“Then I saw a new heaven and a new earth, for the first heaven and the first earth had passed away, and there was no longer any sea.  I saw the Holy City, the new Jerusalem, coming down out of heaven from God, prepared as a bride beautifully dressed for her husband. And I heard a loud voice from the throne saying, “Look! God’s dwelling place is now among the people, and he will dwell with them. They will be his people, and God himself will be with them and be their God. He will wipe every tear from their eyes. There will be no more death  or mourning or crying or pain, for the old order of things has passed away.”

Unbelievably (pun intended) there are those who argue the Christian afterlife is unappealing so reject Christianity on the grounds of the monotony and boring of sitting there doing nothing for all eternity. It doesn’t equal the hype of afterlife Islam proclamation of the 70 virgins. Revelations 21-22 is about the newness of the earth. By the way,  views on morality is one of the great differences between the Koran and the Bible, not to mention they don’t believe in Christ.  In Romans 8:18-25, Jesus redeems not only humans but the entire creation. From that passage, I like to think of heaven as where believers will go in the afterlife to cultivate and develop this resurrected world as it should have been all along, taking care of it and each other.  All our relationships to be in full harmony and wholeness.

John’s recorded vision is captured in much symbolism borrowed from Hebrew history, depicting the circular fashion from the shared testaments.  In the context of when the Revelation was written, the style of metaphors and similes are so spectacular, as are the many interpretations of when the end times are.  His then audience at the time understood them all.  John writes as an Old Testament scribe whose knowledge is so profound and in-depth that it only could be God inspired.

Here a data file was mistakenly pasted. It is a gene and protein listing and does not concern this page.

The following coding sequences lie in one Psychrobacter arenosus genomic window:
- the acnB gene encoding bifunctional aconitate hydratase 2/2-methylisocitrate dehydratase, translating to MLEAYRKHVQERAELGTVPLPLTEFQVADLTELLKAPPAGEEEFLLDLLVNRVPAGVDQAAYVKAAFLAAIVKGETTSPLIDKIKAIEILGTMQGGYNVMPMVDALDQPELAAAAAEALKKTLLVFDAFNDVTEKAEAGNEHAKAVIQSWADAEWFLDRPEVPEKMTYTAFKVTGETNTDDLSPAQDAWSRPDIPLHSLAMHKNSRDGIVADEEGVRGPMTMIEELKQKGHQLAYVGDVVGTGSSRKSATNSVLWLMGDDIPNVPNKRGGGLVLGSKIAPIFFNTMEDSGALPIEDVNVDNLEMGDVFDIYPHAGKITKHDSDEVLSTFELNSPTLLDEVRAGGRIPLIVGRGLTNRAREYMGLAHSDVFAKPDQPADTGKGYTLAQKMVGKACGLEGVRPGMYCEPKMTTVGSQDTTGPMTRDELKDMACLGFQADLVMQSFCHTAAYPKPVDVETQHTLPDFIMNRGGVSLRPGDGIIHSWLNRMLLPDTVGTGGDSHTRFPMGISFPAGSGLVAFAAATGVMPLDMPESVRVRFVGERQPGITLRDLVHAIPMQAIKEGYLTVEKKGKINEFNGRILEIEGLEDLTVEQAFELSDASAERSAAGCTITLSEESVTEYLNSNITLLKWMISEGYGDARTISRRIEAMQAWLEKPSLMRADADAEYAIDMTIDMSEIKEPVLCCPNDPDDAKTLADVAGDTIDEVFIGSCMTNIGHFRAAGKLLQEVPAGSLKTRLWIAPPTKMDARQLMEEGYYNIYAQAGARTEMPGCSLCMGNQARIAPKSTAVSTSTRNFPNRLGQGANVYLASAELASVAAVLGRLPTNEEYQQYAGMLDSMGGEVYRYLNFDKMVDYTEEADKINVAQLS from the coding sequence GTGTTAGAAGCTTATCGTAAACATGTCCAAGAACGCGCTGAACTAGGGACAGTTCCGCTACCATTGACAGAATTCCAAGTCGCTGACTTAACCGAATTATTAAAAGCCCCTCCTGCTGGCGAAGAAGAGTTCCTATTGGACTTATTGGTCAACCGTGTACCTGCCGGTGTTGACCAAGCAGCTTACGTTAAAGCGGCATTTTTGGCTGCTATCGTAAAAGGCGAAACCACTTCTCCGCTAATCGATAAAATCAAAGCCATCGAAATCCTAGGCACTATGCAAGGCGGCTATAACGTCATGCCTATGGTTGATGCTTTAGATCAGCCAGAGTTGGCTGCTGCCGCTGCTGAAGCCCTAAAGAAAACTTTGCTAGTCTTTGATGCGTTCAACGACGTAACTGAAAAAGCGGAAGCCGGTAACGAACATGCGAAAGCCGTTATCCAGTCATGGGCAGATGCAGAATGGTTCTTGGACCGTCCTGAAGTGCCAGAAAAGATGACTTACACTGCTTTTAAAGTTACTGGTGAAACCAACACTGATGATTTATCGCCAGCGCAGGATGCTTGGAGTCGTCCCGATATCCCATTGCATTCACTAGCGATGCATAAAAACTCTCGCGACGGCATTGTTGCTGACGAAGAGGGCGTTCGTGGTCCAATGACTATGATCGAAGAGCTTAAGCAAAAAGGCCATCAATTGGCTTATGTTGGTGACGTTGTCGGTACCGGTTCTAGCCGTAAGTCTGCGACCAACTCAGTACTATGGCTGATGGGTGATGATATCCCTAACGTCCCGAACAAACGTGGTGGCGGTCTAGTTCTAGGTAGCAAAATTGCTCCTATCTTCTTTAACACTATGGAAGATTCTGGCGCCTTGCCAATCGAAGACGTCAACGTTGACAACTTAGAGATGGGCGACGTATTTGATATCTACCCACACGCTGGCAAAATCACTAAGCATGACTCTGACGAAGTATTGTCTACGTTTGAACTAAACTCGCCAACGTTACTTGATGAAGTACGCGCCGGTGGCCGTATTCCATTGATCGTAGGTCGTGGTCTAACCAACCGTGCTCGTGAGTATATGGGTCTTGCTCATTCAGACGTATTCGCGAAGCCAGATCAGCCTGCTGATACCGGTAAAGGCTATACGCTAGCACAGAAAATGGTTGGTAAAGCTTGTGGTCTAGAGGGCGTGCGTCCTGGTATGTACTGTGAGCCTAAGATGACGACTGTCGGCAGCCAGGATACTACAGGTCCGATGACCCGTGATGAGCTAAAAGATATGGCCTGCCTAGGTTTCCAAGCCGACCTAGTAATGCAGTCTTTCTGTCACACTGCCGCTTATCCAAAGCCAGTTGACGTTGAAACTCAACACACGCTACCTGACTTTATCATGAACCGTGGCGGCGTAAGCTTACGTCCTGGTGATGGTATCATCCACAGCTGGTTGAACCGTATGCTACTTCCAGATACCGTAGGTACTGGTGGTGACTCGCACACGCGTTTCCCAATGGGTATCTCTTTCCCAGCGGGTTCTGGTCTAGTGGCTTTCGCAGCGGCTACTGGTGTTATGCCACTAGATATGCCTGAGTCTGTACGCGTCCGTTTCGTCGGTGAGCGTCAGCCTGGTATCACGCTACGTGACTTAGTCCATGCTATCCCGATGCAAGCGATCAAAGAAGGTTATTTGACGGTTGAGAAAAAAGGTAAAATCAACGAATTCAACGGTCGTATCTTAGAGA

Revelation is about four separate interrelated visions.  He writes to seven representative churches, with only one getting a positive report.  Seven is a common number in this book with its visions called the seven-fold series of seven.  Recall that the biblical meaning of number seven is a completion.  Revelation’s theme includes a positive sense of the future, even with its admonishments.

While leading that after-school mentoring program mentioned earlier in this book, I had upgraded my eyeglasses prescription and frame.  One lively, young fellow in the program saw them on me and asked if I paid for them?

“Yes, these are prescription glasses. You pay for them because they are made just for you.” I explained.

He studied me further and said, “You a fool.  You bought upside down glasses!”

He was right.  My frames did not go completely encircle the prescribed lens.  Instead, the plastic glasses rested on the bottom metal frame. Thinking I was in control of the situation, I gently rebuked my young friend: “Jahlil, you don’t call adults fools.”

I turned away from him but could not restrain my body, particularly my shoulders moving, from my silent chuckling at his remark.  Jahlil called me out and accused, “You laughin’!”

I turned around and jokingly said, “I will have you know these are a fashion statement.”

Not to get the better of me, he thought to finish my sentence by responding: “For a white woman!”